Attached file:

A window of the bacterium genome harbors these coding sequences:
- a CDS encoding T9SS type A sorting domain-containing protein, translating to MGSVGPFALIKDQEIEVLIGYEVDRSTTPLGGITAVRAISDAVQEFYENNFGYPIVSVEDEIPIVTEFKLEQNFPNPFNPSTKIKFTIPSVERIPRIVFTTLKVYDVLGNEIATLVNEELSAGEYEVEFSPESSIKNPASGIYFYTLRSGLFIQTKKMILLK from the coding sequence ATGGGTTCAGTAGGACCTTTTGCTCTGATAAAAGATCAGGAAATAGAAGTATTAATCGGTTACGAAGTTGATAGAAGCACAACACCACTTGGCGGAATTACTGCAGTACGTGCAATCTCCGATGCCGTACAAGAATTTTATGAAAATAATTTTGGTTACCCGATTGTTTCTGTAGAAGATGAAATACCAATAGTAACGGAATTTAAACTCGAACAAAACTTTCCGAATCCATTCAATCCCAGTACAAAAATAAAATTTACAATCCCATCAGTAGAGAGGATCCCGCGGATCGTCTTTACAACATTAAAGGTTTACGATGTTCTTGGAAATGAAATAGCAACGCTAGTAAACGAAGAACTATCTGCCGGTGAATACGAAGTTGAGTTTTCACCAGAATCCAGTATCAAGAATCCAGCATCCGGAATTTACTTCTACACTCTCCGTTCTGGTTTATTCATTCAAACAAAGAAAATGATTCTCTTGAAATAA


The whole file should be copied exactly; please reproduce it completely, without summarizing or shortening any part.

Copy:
A window of the bacterium genome harbors these coding sequences:
- a CDS encoding T9SS type A sorting domain-containing protein, translating to MGSVGPFALIKDQEIEVLIGYEVDRSTTPLGGITAVRAISDAVQEFYENNFGYPIVSVEDEIPIVTEFKLEQNFPNPFNPSTKIKFTIPSVERIPRIVFTTLKVYDVLGNEIATLVNEELSAGEYEVEFSPESSIKNPASGIYFYTLRSGLFIQTKKMILLK from the coding sequence ATGGGTTCAGTAGGACCTTTTGCTCTGATAAAAGATCAGGAAATAGAAGTATTAATCGGTTACGAAGTTGATAGAAGCACAACACCACTTGGCGGAATTACTGCAGTACGTGCAATCTCCGATGCCGTACAAGAATTTTATGAAAATAATTTTGGTTACCCGATTGTTTCTGTAGAAGATGAAATACCAATAGTAACGGAATTTAAACTCGAACAAAACTTTCCGAATCCATTCAATCCCAGTACAAAAATAAAATTTACAATCCCATCAGTAGAGAGGATCCCGCGGATCGTCTTTACAACATTAAAGGTTTACGATGTTCTTGGAAATGAAATAGCAACGCTAGTAAACGAAGAACTATCTGCCGGTGAATACGAAGTTGAGTTTTCACCAGAATCCAGTATCAAGAATCCAGCATCCGGAATTTACTTCTACACTCTCCGTTCTGGTTTATTCATTCAAACAAAGAAAATGATTCTCTTGAAATAA